I'm going to visit some friends next weekend and realized I was also looking forward to seeing their kitties.  Then I realized that the first thing I do when visiting friends, usually, is to greet the pets before the people.  Sometimes it's a bit...blunt.
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Brenda Lyons
Artist | Professional | Traditional Art
United States
I am a pie thief.
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:icondagger-13:
Dagger-13 Featured By Owner 2 days ago  Hobbyist Traditional Artist
Great gallery, your paintings are so pretty :D
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:iconferal-neko:
Feral-Neko Featured By Owner 3 days ago
Your art is beautiful. I really enjoy how many bright colours you use.
You have an incredible talent. ^_^
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:iconsnowdrago:
snowdrago Featured By Owner 6 days ago  Hobbyist
I love birds and I just love your pictures
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:icontavaris:
Tavaris Featured By Owner 6 days ago  Hobbyist Traditional Artist
I really enjoyed looking through your gallery - your birds of prey instantly caught my eye and the coloring is always so beautiful.

Watched :).


~Tav
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:iconritacosme:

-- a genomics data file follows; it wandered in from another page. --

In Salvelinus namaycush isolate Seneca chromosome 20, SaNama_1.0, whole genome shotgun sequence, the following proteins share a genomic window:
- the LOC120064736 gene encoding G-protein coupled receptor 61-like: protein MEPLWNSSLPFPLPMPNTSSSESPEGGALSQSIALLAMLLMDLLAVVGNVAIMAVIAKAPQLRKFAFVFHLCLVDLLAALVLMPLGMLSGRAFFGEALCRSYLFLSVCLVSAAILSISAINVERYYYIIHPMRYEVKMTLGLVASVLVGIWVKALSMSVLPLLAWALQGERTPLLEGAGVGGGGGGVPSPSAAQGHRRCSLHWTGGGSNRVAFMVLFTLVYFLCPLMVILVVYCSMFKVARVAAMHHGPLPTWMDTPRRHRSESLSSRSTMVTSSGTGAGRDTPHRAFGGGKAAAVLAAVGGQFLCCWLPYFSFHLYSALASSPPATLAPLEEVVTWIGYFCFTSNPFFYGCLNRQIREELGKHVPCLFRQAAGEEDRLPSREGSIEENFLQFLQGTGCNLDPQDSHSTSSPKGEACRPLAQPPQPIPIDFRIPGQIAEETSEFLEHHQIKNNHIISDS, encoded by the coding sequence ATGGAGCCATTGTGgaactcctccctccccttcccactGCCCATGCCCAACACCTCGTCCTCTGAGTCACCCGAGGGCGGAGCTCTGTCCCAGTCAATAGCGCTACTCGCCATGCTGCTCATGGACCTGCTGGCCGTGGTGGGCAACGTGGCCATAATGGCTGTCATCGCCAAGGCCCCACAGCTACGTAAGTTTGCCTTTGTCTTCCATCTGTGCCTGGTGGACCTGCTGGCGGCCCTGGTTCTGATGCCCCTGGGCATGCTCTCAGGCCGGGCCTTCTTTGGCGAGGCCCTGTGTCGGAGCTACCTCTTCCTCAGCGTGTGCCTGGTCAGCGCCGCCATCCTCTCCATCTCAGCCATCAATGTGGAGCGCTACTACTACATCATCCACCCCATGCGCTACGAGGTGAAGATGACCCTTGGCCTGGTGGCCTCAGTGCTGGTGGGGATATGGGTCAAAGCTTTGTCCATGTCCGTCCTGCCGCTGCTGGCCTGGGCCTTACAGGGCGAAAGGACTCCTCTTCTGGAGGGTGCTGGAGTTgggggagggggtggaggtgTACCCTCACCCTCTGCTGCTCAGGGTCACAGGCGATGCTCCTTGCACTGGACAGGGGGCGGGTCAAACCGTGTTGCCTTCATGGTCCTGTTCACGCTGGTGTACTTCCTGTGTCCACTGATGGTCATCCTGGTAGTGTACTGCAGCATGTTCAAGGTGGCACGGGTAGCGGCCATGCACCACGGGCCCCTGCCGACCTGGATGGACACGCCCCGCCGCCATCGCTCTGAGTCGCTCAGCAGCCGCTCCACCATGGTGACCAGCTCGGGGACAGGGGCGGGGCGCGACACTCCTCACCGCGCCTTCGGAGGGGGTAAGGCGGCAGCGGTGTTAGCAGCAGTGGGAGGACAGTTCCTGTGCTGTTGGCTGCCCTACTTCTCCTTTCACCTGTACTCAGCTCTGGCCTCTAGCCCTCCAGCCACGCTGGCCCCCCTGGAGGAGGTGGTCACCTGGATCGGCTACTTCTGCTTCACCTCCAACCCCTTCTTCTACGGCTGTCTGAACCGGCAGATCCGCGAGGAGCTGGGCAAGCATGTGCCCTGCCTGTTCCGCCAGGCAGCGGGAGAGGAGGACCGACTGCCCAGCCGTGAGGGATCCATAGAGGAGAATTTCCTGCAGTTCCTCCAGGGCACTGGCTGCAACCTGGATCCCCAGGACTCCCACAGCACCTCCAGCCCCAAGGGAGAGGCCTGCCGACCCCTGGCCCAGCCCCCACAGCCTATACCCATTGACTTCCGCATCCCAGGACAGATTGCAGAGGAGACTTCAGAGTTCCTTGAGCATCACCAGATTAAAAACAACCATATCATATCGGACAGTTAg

RitaCosme Featured By Owner Feb 1, 2015  Hobbyist Traditional Artist
bom trabalho :)
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:iconkeight:
keight Featured By Owner Jan 29, 2015
Brenda, the photographer asks this question about this raptor: I am not entirely sure which breed this is, a hybrid perhaps?
I told him I'd send you the link, as I thought it would intrigue you, and that you might be able to get an answer from one of the Vets at the Center.
Falcon by hoodoo
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:iconwindfalcon:
windfalcon Featured By Owner Jan 31, 2015  Professional Traditional Artist
Based on how dark it is, my guess would be a very dark gyrfalcon with a spot of leucism on that left wing. Generally hybrids don't result in asymmetrical splotches like that, which is why I'm guessing that's a leucistic spot.
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:iconkeight:
keight Featured By Owner Jan 31, 2015
Thanks, Brenda. :iconhoodoo:, the photographer, is one of your new watchers.
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:icondragoncat2000:
DragonCat2000 Featured By Owner Jan 27, 2015  Student General Artist
I really love your art, its amazing :D (I just can't take my eyes off your gryphons)
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:iconnushaa:
Nushaa Featured By Owner Jan 13, 2015
(sorry for the group spam! I can't help it; you have a beautiful owl collection)